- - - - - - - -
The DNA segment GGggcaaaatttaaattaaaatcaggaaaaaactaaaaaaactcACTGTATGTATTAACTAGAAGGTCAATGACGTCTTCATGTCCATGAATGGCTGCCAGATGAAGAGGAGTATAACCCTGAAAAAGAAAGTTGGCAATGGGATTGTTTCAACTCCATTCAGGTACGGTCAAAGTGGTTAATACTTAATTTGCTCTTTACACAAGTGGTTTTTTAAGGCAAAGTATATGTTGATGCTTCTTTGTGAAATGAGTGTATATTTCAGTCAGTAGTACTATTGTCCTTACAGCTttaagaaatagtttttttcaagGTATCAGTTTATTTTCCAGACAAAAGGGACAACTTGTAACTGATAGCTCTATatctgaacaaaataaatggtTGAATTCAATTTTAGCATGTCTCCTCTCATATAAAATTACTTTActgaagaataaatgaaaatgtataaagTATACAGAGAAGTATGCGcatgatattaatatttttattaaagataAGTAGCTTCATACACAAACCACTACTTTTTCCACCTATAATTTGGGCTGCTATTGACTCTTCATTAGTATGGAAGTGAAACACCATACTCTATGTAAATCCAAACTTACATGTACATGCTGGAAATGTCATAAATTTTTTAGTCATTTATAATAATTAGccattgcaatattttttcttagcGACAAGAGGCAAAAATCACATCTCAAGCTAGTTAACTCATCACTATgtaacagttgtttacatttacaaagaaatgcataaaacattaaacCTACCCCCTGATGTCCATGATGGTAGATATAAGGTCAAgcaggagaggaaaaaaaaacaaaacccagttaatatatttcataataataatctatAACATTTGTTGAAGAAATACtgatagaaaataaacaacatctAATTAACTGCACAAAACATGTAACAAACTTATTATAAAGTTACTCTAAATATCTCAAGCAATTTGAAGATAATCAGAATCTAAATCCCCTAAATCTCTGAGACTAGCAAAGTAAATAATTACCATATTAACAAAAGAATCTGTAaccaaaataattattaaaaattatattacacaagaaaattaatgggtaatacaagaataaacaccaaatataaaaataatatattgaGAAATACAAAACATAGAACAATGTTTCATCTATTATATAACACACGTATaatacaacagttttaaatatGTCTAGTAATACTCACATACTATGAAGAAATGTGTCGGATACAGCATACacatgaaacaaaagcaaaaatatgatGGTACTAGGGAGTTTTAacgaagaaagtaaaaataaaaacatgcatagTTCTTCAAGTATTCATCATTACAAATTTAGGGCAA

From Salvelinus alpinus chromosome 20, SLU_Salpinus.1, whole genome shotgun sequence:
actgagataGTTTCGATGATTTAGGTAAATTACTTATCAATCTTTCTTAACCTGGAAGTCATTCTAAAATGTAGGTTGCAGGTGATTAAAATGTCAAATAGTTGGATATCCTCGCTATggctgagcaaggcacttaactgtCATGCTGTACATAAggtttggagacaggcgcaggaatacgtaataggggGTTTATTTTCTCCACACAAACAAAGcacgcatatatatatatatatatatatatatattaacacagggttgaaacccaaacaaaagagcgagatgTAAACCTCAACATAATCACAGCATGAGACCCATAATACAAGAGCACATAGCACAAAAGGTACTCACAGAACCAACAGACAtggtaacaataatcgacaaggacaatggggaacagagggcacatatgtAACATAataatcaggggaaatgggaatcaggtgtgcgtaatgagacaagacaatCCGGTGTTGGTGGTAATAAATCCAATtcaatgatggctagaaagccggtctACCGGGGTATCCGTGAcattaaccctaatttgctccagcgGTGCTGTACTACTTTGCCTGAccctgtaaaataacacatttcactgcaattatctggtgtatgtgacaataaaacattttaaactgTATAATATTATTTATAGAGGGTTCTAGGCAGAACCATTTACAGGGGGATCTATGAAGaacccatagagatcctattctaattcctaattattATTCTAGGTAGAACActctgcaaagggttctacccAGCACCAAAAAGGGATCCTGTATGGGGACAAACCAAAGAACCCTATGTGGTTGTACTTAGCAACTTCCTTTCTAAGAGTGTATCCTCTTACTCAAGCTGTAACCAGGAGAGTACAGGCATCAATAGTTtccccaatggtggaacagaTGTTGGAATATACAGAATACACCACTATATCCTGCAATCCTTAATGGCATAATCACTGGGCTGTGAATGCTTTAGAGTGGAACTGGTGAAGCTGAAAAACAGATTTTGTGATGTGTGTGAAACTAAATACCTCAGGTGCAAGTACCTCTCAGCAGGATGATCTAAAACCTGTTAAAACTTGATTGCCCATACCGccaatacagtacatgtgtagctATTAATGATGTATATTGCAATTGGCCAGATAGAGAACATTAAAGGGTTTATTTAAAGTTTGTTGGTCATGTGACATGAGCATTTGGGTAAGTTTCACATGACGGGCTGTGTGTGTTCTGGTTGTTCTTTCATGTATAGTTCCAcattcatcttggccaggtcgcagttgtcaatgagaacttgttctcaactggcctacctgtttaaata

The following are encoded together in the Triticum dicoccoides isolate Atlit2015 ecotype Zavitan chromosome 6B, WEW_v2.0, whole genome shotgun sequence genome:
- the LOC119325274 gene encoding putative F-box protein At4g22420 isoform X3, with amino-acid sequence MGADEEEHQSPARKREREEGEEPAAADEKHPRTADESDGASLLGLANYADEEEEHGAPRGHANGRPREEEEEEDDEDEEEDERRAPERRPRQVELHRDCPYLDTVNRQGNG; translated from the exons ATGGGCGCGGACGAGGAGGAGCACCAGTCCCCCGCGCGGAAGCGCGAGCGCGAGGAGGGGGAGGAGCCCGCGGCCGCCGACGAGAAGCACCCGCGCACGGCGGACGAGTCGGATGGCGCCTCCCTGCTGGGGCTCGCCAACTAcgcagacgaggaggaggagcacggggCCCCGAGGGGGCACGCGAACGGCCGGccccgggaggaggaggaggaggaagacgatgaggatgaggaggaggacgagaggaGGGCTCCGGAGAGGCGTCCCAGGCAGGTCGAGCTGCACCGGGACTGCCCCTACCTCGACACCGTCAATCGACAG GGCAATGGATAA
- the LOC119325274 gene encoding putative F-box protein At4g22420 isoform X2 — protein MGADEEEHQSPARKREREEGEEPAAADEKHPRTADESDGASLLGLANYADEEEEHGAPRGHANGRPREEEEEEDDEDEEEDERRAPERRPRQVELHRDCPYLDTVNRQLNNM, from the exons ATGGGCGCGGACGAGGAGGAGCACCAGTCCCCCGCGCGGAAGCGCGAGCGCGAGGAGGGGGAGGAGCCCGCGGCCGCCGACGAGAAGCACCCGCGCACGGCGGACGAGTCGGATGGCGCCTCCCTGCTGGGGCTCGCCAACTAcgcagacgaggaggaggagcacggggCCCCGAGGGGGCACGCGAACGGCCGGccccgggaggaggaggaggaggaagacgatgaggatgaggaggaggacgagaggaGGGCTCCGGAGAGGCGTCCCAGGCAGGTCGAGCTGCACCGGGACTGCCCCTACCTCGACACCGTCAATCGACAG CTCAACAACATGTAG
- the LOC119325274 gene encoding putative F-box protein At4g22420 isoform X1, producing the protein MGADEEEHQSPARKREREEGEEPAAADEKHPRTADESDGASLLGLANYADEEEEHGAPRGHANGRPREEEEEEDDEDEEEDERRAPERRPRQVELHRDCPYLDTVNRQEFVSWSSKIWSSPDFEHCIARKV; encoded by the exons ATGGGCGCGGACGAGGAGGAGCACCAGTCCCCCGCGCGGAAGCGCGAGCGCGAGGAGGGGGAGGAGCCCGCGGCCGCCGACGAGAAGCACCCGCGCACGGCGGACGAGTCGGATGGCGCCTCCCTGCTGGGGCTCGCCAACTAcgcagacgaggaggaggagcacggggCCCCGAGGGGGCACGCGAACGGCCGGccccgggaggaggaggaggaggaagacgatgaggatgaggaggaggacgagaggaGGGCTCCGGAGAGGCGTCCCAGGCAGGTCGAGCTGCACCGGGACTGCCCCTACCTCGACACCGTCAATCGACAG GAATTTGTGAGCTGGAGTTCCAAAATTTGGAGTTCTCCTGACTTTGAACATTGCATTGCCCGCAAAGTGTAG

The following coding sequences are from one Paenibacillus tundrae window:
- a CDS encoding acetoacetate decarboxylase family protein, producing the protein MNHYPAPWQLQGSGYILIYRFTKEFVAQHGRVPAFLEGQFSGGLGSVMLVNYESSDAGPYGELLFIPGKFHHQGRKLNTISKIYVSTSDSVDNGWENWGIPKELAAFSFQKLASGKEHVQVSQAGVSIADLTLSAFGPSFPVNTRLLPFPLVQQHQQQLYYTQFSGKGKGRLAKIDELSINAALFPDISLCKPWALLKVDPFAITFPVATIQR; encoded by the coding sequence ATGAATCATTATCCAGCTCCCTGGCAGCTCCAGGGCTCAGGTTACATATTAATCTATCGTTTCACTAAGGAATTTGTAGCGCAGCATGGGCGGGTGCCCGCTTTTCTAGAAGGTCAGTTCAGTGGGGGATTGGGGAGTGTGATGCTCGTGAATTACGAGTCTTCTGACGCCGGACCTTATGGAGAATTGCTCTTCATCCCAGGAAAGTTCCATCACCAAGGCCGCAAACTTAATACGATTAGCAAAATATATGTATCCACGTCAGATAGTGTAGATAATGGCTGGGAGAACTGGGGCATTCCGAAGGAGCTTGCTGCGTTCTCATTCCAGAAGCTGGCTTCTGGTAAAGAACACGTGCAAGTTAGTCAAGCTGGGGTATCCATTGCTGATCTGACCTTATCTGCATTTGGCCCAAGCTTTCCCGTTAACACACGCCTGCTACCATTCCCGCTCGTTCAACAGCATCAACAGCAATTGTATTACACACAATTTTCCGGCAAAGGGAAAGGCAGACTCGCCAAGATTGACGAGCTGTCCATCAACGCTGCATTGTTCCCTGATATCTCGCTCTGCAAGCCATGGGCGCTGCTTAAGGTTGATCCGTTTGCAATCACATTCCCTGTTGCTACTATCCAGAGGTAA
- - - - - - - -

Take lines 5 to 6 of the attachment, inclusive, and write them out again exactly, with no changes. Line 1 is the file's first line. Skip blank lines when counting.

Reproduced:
- the LOC119325274 gene encoding putative F-box protein At4g22420 isoform X3, with amino-acid sequence MGADEEEHQSPARKREREEGEEPAAADEKHPRTADESDGASLLGLANYADEEEEHGAPRGHANGRPREEEEEEDDEDEEEDERRAPERRPRQVELHRDCPYLDTVNRQGNG; translated from the exons ATGGGCGCGGACGAGGAGGAGCACCAGTCCCCCGCGCGGAAGCGCGAGCGCGAGGAGGGGGAGGAGCCCGCGGCCGCCGACGAGAAGCACCCGCGCACGGCGGACGAGTCGGATGGCGCCTCCCTGCTGGGGCTCGCCAACTAcgcagacgaggaggaggagcacggggCCCCGAGGGGGCACGCGAACGGCCGGccccgggaggaggaggaggaggaagacgatgaggatgaggaggaggacgagaggaGGGCTCCGGAGAGGCGTCCCAGGCAGGTCGAGCTGCACCGGGACTGCCCCTACCTCGACACCGTCAATCGACAG GGCAATGGATAA
- the LOC119325274 gene encoding putative F-box protein At4g22420 isoform X2 — protein MGADEEEHQSPARKREREEGEEPAAADEKHPRTADESDGASLLGLANYADEEEEHGAPRGHANGRPREEEEEEDDEDEEEDERRAPERRPRQVELHRDCPYLDTVNRQLNNM, from the exons ATGGGCGCGGACGAGGAGGAGCACCAGTCCCCCGCGCGGAAGCGCGAGCGCGAGGAGGGGGAGGAGCCCGCGGCCGCCGACGAGAAGCACCCGCGCACGGCGGACGAGTCGGATGGCGCCTCCCTGCTGGGGCTCGCCAACTAcgcagacgaggaggaggagcacggggCCCCGAGGGGGCACGCGAACGGCCGGccccgggaggaggaggaggaggaagacgatgaggatgaggaggaggacgagaggaGGGCTCCGGAGAGGCGTCCCAGGCAGGTCGAGCTGCACCGGGACTGCCCCTACCTCGACACCGTCAATCGACAG CTCAACAACATGTAG